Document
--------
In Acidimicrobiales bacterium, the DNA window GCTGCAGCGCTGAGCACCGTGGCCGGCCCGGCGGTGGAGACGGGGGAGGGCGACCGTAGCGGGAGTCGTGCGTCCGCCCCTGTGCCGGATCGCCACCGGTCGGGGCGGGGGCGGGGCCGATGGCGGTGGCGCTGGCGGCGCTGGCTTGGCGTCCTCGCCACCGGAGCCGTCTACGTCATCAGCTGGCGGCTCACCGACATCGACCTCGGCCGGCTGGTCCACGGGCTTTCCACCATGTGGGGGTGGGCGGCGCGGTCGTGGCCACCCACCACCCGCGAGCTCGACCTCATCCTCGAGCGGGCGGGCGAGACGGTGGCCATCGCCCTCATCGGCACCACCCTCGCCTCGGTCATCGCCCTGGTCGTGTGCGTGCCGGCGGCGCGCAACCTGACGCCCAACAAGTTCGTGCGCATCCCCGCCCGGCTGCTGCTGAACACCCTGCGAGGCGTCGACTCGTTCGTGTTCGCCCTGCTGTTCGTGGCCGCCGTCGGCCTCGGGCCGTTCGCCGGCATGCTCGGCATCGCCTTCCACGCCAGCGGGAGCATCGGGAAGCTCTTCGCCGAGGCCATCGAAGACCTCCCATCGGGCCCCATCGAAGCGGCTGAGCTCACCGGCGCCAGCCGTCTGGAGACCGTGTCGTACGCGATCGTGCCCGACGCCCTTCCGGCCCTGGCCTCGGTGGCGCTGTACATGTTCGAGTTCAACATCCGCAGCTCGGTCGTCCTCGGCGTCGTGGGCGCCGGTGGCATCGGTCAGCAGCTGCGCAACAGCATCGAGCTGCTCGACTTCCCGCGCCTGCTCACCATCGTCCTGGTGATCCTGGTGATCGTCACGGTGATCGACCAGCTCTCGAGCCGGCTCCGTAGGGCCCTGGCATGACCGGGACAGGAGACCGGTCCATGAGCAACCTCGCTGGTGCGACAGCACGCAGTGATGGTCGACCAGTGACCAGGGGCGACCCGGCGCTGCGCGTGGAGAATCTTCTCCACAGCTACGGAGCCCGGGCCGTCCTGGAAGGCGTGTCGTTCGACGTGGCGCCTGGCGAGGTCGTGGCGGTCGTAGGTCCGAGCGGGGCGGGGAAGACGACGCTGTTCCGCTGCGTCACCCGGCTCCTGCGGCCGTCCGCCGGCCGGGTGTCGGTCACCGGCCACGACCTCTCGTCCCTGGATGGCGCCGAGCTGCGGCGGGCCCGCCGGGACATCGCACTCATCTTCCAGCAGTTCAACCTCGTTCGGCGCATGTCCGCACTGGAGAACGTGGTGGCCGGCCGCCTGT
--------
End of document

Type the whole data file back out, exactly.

In Acidimicrobiales bacterium, the DNA window GCTGCAGCGCTGAGCACCGTGGCCGGCCCGGCGGTGGAGACGGGGGAGGGCGACCGTAGCGGGAGTCGTGCGTCCGCCCCTGTGCCGGATCGCCACCGGTCGGGGCGGGGGCGGGGCCGATGGCGGTGGCGCTGGCGGCGCTGGCTTGGCGTCCTCGCCACCGGAGCCGTCTACGTCATCAGCTGGCGGCTCACCGACATCGACCTCGGCCGGCTGGTCCACGGGCTTTCCACCATGTGGGGGTGGGCGGCGCGGTCGTGGCCACCCACCACCCGCGAGCTCGACCTCATCCTCGAGCGGGCGGGCGAGACGGTGGCCATCGCCCTCATCGGCACCACCCTCGCCTCGGTCATCGCCCTGGTCGTGTGCGTGCCGGCGGCGCGCAACCTGACGCCCAACAAGTTCGTGCGCATCCCCGCCCGGCTGCTGCTGAACACCCTGCGAGGCGTCGACTCGTTCGTGTTCGCCCTGCTGTTCGTGGCCGCCGTCGGCCTCGGGCCGTTCGCCGGCATGCTCGGCATCGCCTTCCACGCCAGCGGGAGCATCGGGAAGCTCTTCGCCGAGGCCATCGAAGACCTCCCATCGGGCCCCATCGAAGCGGCTGAGCTCACCGGCGCCAGCCGTCTGGAGACCGTGTCGTACGCGATCGTGCCCGACGCCCTTCCGGCCCTGGCCTCGGTGGCGCTGTACATGTTCGAGTTCAACATCCGCAGCTCGGTCGTCCTCGGCGTCGTGGGCGCCGGTGGCATCGGTCAGCAGCTGCGCAACAGCATCGAGCTGCTCGACTTCCCGCGCCTGCTCACCATCGTCCTGGTGATCCTGGTGATCGTCACGGTGATCGACCAGCTCTCGAGCCGGCTCCGTAGGGCCCTGGCATGACCGGGACAGGAGACCGGTCCATGAGCAACCTCGCTGGTGCGACAGCACGCAGTGATGGTCGACCAGTGACCAGGGGCGACCCGGCGCTGCGCGTGGAGAATCTTCTCCACAGCTACGGAGCCCGGGCCGTCCTGGAAGGCGTGTCGTTCGACGTGGCGCCTGGCGAGGTCGTGGCGGTCGTAGGTCCGAGCGGGGCGGGGAAGACGACGCTGTTCCGCTGCGTCACCCGGCTCCTGCGGCCGTCCGCCGGCCGGGTGTCGGTCACCGGCCACGACCTCTCGTCCCTGGATGGCGCCGAGCTGCGGCGGGCCCGCCGGGACATCGCACTCATCTTCCAGCAGTTCAACCTCGTTCGGCGCATGTCCGCACTGGAGAACGTGGTGGCCGGCCGCCTGT